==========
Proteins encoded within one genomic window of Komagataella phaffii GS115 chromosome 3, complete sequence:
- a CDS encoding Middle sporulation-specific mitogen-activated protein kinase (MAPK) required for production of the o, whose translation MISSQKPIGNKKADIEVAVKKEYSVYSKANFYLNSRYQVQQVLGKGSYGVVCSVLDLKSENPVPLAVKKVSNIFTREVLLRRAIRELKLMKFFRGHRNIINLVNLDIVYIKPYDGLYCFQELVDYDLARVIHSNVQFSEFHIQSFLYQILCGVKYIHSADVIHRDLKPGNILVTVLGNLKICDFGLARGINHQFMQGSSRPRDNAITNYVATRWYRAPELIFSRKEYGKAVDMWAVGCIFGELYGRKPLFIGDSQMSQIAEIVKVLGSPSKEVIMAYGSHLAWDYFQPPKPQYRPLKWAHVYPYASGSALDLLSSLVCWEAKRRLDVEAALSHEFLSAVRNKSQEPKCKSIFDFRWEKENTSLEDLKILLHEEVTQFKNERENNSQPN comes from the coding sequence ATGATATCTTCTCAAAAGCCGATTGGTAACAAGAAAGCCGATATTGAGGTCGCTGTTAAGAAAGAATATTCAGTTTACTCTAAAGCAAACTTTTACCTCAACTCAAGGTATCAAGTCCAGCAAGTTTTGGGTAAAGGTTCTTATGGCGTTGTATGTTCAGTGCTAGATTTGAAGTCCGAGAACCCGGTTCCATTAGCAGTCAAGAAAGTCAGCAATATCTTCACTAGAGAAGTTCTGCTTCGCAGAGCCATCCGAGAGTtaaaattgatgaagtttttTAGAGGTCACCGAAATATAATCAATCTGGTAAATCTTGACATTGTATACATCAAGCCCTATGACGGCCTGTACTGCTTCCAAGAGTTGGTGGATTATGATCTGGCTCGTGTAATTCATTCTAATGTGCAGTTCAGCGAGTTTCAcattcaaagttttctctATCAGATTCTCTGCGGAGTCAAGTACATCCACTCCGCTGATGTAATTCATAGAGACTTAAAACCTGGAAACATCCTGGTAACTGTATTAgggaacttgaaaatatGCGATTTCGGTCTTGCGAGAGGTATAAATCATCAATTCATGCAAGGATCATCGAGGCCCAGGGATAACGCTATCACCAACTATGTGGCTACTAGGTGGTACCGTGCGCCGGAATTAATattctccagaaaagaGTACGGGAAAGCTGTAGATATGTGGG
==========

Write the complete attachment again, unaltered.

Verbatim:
Proteins encoded within one genomic window of Komagataella phaffii GS115 chromosome 3, complete sequence:
- a CDS encoding Middle sporulation-specific mitogen-activated protein kinase (MAPK) required for production of the o, whose translation MISSQKPIGNKKADIEVAVKKEYSVYSKANFYLNSRYQVQQVLGKGSYGVVCSVLDLKSENPVPLAVKKVSNIFTREVLLRRAIRELKLMKFFRGHRNIINLVNLDIVYIKPYDGLYCFQELVDYDLARVIHSNVQFSEFHIQSFLYQILCGVKYIHSADVIHRDLKPGNILVTVLGNLKICDFGLARGINHQFMQGSSRPRDNAITNYVATRWYRAPELIFSRKEYGKAVDMWAVGCIFGELYGRKPLFIGDSQMSQIAEIVKVLGSPSKEVIMAYGSHLAWDYFQPPKPQYRPLKWAHVYPYASGSALDLLSSLVCWEAKRRLDVEAALSHEFLSAVRNKSQEPKCKSIFDFRWEKENTSLEDLKILLHEEVTQFKNERENNSQPN comes from the coding sequence ATGATATCTTCTCAAAAGCCGATTGGTAACAAGAAAGCCGATATTGAGGTCGCTGTTAAGAAAGAATATTCAGTTTACTCTAAAGCAAACTTTTACCTCAACTCAAGGTATCAAGTCCAGCAAGTTTTGGGTAAAGGTTCTTATGGCGTTGTATGTTCAGTGCTAGATTTGAAGTCCGAGAACCCGGTTCCATTAGCAGTCAAGAAAGTCAGCAATATCTTCACTAGAGAAGTTCTGCTTCGCAGAGCCATCCGAGAGTtaaaattgatgaagtttttTAGAGGTCACCGAAATATAATCAATCTGGTAAATCTTGACATTGTATACATCAAGCCCTATGACGGCCTGTACTGCTTCCAAGAGTTGGTGGATTATGATCTGGCTCGTGTAATTCATTCTAATGTGCAGTTCAGCGAGTTTCAcattcaaagttttctctATCAGATTCTCTGCGGAGTCAAGTACATCCACTCCGCTGATGTAATTCATAGAGACTTAAAACCTGGAAACATCCTGGTAACTGTATTAgggaacttgaaaatatGCGATTTCGGTCTTGCGAGAGGTATAAATCATCAATTCATGCAAGGATCATCGAGGCCCAGGGATAACGCTATCACCAACTATGTGGCTACTAGGTGGTACCGTGCGCCGGAATTAATattctccagaaaagaGTACGGGAAAGCTGTAGATATGTGGG